A patent, filed by online retailer Amazon in 2014 has been discover by CB Insights analyst Zoe Leavitt, detailing plans for giant flying warehouses, carrying fleets of delivery drones.
The warehouses, referred to as ‘airborne fulfilment centres’ (AFCs), would be carried by airships stationed above cities, and used to store items and then deliver them using drones, otherwise described as ‘unmanned aerial vehicles’ or UAVs.
The patent details that the drones dispatched from AFCs would glide to their destination, rather than fly – therefore using no power. The drones themselves are able to cruise and hover at altitudes of up to 14,000 metres (45,000 feet).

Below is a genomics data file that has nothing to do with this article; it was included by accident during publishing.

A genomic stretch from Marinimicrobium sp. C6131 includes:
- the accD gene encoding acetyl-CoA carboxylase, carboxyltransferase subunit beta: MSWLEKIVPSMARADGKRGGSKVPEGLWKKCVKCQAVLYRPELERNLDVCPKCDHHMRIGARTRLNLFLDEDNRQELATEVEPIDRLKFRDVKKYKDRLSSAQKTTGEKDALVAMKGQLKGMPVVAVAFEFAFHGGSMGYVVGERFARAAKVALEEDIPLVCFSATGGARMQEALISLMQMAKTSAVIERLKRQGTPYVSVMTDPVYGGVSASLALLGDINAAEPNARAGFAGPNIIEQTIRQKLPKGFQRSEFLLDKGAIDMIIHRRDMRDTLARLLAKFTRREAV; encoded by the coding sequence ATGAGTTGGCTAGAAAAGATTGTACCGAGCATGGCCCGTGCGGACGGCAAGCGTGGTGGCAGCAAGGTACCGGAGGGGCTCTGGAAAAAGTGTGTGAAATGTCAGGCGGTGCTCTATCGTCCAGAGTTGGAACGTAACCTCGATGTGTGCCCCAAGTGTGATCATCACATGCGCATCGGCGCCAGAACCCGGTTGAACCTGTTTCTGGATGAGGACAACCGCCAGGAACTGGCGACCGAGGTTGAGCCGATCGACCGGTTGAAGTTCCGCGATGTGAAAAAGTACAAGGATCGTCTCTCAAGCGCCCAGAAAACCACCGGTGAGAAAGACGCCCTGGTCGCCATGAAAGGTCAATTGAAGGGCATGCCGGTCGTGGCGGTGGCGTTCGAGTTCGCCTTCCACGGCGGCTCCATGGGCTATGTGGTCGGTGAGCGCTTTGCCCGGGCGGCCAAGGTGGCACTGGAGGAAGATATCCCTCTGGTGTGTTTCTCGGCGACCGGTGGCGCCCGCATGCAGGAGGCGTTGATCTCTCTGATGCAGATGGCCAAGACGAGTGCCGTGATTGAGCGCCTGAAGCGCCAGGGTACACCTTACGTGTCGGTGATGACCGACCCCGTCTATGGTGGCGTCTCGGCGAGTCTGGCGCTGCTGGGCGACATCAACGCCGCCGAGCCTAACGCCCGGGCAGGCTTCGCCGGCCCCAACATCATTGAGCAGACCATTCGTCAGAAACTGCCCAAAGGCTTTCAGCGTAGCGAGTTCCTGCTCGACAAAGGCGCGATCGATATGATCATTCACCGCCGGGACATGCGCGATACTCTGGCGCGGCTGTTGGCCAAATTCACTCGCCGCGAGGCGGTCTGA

The patent says: “The AFC may be an airship that remains at a high altitude and UAVs with ordered items may be deployed from the AFC to deliver ordered items to user-designated delivery locations. As the UAVs descend, they can navigate horizontally toward a user-specified delivery location using little to no power.”
The plan seems to be that the warehouses would visit places where Amazon expects high demand for certain goods. For example near major sporting events or festivals where they would distribute food or souvenirs to spectators.
Earlier this month Amazon made its first commercial delivery by drone via a test-programme it is running in Cambridge, UK – so the concept of flying warehouses simply takes the whole concept of drone delivery to a literal new level.